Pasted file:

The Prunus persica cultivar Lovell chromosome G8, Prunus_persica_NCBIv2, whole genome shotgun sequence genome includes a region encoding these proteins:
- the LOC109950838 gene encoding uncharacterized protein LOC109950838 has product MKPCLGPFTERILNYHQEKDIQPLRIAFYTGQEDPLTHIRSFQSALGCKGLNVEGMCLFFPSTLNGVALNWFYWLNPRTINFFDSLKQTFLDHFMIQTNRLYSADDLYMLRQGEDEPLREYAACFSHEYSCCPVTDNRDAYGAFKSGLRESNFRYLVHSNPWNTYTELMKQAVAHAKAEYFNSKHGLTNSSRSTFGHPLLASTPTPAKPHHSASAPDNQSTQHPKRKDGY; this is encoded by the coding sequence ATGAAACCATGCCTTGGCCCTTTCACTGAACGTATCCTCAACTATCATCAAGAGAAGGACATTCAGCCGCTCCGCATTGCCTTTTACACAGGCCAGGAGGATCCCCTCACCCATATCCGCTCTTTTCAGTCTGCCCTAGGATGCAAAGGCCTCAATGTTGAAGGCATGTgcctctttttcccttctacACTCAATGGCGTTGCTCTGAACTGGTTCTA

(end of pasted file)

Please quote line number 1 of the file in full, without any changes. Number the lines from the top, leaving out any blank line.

The Prunus persica cultivar Lovell chromosome G8, Prunus_persica_NCBIv2, whole genome shotgun sequence genome includes a region encoding these proteins: